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“We are not designed to live so fast or undertake so much”

A Gallup report shows that up to 44% of workers feel stressed. “The Bible talks about stress a much more than we think”, say evangelical experts.

FUENTES Protestante Digital AUTOR 45/Jonatan_Soriano,5/Evangelical_Focus BARCELONA 19 DE JUNIO DE 2024 10:15 h
Photo: [link]kwan fung[/link], Unsplash, CC0.

The latest Gallup employment report, published in 2023, shows that up to 44% of workers say they are stressed, 13% more than in 2009.

In the United States, Canada and East Asia it reaches levels of 52%, while in Europe it stands at 39%.

“The culture of companies, which is not written anywhere but made of practices that often work unconsciously, is much more powerful than laws, trade unions, etc”, says Jaume Llenas, national coordinator of the Biblical Graduate Groups (GBG), a movement supporting Christian graduates and professionals in the workplace.

That is why, “when a company talks about a culture of effort, what they really mean is that if you don't do two or three hours more of unpaid work a day, you are not committed to the company”.

“In particularly competitive environments, all workers are being pushed to compete with each other to avoid being at the bottom of the rankings of the least productive workers”, adds Llenas.


A moral problem

Although he acknowledges that there are many factors to take into account when talking about stress, Llenas focuses on two causes.

“Since the 1970s we have been experiencing a crisis in our employment model that produces structural unemployment. The hiring model in Spain is based on the exploitation of human resources to the limit. Sick leave is not covered by other workers, but the same staff has to take over not only their already complicated tasks, but also the tasks of the absent workers”, he explains.

Companies “argue that labour and firing costs are very high, and in order for the company not to bear them, they make the worker and the clients bear them”. This needs to be understood in a Spanish context in which, in fact, “labour and firing costs are below the European average and the average for the Eurozone”.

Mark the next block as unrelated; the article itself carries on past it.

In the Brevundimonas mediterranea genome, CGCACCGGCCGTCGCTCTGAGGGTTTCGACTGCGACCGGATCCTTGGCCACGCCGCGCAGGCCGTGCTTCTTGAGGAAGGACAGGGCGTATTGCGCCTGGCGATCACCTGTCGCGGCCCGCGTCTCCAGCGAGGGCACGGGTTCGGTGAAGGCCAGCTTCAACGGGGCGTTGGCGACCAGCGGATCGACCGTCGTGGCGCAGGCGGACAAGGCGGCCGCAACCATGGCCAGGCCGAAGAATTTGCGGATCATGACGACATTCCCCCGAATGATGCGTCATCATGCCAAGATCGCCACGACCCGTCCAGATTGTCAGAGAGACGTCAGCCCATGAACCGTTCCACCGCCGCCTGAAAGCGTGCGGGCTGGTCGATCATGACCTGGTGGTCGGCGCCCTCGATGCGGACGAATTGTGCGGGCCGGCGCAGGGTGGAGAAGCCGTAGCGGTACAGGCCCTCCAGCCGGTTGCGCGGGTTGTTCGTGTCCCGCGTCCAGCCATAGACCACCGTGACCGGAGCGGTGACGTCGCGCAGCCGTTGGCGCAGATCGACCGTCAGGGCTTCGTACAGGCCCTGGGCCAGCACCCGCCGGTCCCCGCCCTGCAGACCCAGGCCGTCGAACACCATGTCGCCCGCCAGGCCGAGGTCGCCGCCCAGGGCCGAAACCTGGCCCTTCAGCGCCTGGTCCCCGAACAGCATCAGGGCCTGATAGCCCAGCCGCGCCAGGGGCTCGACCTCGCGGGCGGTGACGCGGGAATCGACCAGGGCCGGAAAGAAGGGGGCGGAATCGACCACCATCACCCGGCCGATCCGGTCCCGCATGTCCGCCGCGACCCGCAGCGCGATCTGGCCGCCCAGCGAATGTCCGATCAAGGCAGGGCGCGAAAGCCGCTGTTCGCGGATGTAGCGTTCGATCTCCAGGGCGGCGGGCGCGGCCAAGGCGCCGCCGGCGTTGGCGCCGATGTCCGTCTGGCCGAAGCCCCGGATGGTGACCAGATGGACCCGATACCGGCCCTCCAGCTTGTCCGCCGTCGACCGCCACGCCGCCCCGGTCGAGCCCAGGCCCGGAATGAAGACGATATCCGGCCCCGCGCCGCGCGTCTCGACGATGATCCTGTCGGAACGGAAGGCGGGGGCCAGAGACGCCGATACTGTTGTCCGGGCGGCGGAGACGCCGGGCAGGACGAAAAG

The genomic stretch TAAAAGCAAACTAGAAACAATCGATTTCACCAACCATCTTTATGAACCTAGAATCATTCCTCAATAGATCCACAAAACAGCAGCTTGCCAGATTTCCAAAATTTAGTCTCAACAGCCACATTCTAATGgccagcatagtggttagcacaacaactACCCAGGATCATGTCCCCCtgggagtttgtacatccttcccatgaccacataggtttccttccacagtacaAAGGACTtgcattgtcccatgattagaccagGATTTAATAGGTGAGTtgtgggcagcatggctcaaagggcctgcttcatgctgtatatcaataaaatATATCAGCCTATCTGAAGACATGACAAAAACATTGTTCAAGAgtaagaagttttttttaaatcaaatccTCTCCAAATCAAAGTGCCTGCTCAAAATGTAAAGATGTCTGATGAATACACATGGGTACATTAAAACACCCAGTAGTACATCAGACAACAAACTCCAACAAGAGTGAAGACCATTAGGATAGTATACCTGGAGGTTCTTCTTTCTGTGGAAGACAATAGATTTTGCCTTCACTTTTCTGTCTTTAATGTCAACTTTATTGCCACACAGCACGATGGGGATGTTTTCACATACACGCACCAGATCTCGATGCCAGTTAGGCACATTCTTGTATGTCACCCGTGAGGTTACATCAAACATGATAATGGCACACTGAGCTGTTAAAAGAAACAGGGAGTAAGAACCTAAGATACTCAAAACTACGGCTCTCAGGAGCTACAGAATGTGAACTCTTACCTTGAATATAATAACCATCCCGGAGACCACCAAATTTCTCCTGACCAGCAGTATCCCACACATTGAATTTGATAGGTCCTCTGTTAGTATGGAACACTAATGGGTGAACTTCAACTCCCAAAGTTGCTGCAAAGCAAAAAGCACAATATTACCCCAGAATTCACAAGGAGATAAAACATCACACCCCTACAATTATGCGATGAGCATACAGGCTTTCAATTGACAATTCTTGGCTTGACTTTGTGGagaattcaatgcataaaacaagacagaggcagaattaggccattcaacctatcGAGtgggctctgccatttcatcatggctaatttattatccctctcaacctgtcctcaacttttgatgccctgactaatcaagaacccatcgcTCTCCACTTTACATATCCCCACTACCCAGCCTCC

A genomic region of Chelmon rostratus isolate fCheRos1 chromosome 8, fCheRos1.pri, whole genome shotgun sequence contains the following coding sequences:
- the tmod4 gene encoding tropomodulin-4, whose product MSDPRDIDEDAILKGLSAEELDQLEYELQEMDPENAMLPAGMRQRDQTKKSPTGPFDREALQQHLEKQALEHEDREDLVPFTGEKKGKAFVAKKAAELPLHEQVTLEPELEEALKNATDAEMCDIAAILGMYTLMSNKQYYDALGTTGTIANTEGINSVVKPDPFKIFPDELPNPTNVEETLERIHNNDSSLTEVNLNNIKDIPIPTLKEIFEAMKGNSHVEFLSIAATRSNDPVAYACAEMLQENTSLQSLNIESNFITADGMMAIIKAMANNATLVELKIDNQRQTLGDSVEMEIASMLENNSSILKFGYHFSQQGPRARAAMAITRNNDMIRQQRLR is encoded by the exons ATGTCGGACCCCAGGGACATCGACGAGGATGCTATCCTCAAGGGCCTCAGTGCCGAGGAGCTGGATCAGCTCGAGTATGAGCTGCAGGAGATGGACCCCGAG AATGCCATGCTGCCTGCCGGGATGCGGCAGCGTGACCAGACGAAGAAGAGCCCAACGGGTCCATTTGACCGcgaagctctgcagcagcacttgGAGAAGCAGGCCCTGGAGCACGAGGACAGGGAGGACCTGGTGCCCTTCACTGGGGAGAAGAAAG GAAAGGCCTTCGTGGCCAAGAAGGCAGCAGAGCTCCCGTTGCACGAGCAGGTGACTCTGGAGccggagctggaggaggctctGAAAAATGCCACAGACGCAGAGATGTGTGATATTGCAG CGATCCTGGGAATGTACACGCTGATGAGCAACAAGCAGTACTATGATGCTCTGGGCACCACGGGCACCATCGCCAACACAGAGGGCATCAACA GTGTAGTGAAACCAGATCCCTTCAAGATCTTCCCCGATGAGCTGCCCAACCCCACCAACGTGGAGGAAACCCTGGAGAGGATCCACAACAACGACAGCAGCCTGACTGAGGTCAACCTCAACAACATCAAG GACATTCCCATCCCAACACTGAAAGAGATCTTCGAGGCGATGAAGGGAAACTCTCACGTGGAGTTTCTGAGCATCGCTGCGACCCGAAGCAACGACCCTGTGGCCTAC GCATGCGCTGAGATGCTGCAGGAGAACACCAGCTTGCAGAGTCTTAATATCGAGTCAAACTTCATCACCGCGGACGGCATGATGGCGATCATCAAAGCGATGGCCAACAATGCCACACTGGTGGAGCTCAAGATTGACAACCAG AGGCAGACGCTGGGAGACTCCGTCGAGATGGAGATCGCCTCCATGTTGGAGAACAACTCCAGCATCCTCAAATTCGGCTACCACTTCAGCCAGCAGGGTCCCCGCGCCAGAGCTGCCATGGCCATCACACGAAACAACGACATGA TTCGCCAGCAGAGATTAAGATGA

The second reason “has to do with a moral aspect”.

“Richard Sennett said that in the 'new capitalism' there is a profound contradiction between the practice of companies that promote labour flexibility, superficial commitment, personal relationships based on utility, etc., and those values that we want to pass on to our children, such as stability, trust in others, integrity, commitment, etc”.

That contradiction “ends up producing 'the corrosion of character'. It is something much deeper than simple tiredness or exhaustion, it is the decay of that person's character. It is not fixed with mere rest, with a few hours of work or a holiday”, he states.


Stress in a time of increasing rights

For Christian psychologist Lidia Martín, “where rights have possibly been lost significantly in recent times is in the workplace”.

“There is an overemphasis on super productivity, companies tend not to look after employees too well because economic criteria are more important than people, and people know that leaving a job means that there are usually dozens of people willing to accept the same or worse conditions”, she adds.

“There is a feeling of a frightening climate of job insecurity, and that is absolutely overwhelming. Seeing the current situation and not foreseeing an improvement is leading to one of the most common effects of stress: anxiety”, underlines Martín.

For Jaume Llenas, “there may be many practices that are verging on the legal and yet are accepted, such as unpaid overtime”.

“It is not that workers are ambitious, it's just a strategy for survival in the workplace”, he says.